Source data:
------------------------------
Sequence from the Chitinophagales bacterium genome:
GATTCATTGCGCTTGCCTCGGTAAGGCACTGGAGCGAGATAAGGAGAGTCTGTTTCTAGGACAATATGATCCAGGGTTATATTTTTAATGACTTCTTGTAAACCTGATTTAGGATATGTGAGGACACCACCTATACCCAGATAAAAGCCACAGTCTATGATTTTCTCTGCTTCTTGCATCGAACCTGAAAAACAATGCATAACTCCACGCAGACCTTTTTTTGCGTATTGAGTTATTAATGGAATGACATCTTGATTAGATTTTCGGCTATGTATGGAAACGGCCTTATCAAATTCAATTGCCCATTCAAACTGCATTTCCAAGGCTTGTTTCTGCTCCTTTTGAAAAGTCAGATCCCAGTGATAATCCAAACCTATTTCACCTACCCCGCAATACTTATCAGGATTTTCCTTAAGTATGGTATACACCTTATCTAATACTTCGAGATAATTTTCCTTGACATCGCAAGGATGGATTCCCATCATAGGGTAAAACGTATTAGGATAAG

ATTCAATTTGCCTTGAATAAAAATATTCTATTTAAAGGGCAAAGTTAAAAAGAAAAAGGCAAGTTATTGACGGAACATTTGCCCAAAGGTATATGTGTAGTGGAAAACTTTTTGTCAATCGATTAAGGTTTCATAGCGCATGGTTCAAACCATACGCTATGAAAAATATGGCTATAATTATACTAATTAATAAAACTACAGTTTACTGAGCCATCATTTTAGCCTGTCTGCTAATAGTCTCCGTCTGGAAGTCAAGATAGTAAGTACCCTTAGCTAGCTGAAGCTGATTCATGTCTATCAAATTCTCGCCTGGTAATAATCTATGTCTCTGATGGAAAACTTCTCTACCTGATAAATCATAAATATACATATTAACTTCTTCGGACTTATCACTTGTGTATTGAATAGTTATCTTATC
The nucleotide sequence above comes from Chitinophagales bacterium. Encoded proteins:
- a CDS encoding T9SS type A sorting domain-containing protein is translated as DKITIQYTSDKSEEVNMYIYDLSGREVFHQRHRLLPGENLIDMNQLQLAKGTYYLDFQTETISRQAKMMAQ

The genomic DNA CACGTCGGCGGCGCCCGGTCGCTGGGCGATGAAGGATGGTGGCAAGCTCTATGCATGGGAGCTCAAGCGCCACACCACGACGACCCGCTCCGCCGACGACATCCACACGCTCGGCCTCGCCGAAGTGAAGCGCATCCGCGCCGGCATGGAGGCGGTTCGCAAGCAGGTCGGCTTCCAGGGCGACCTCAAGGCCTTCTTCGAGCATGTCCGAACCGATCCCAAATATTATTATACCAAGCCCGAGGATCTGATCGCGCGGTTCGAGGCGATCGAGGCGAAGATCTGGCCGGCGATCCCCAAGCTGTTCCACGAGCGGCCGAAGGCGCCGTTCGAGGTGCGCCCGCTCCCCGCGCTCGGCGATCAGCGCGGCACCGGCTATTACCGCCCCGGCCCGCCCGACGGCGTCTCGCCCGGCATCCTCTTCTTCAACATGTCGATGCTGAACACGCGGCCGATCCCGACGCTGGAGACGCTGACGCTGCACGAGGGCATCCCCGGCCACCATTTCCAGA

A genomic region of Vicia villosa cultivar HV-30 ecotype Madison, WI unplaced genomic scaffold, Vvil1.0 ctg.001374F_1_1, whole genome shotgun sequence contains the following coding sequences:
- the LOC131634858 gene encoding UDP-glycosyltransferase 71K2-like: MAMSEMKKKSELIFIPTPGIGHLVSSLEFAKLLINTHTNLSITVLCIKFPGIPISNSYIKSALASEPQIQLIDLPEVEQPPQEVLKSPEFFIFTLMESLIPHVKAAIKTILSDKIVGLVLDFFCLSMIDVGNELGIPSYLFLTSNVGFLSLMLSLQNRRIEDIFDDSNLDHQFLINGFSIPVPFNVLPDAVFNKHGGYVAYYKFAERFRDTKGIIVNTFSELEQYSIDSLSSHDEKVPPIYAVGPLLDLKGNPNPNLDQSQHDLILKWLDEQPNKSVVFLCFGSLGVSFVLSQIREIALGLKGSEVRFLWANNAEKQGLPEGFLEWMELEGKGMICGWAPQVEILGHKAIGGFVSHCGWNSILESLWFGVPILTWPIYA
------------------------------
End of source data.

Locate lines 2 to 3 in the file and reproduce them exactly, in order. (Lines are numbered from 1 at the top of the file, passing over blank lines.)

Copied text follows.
GATTCATTGCGCTTGCCTCGGTAAGGCACTGGAGCGAGATAAGGAGAGTCTGTTTCTAGGACAATATGATCCAGGGTTATATTTTTAATGACTTCTTGTAAACCTGATTTAGGATATGTGAGGACACCACCTATACCCAGATAAAAGCCACAGTCTATGATTTTCTCTGCTTCTTGCATCGAACCTGAAAAACAATGCATAACTCCACGCAGACCTTTTTTTGCGTATTGAGTTATTAATGGAATGACATCTTGATTAGATTTTCGGCTATGTATGGAAACGGCCTTATCAAATTCAATTGCCCATTCAAACTGCATTTCCAAGGCTTGTTTCTGCTCCTTTTGAAAAGTCAGATCCCAGTGATAATCCAAACCTATTTCACCTACCCCGCAATACTTATCAGGATTTTCCTTAAGTATGGTATACACCTTATCTAATACTTCGAGATAATTTTCCTTGACATCGCAAGGATGGATTCCCATCATAGGGTAAAACGTATTAGGATAAG

ATTCAATTTGCCTTGAATAAAAATATTCTATTTAAAGGGCAAAGTTAAAAAGAAAAAGGCAAGTTATTGACGGAACATTTGCCCAAAGGTATATGTGTAGTGGAAAACTTTTTGTCAATCGATTAAGGTTTCATAGCGCATGGTTCAAACCATACGCTATGAAAAATATGGCTATAATTATACTAATTAATAAAACTACAGTTTACTGAGCCATCATTTTAGCCTGTCTGCTAATAGTCTCCGTCTGGAAGTCAAGATAGTAAGTACCCTTAGCTAGCTGAAGCTGATTCATGTCTATCAAATTCTCGCCTGGTAATAATCTATGTCTCTGATGGAAAACTTCTCTACCTGATAAATCATAAATATACATATTAACTTCTTCGGACTTATCACTTGTGTATTGAATAGTTATCTTATC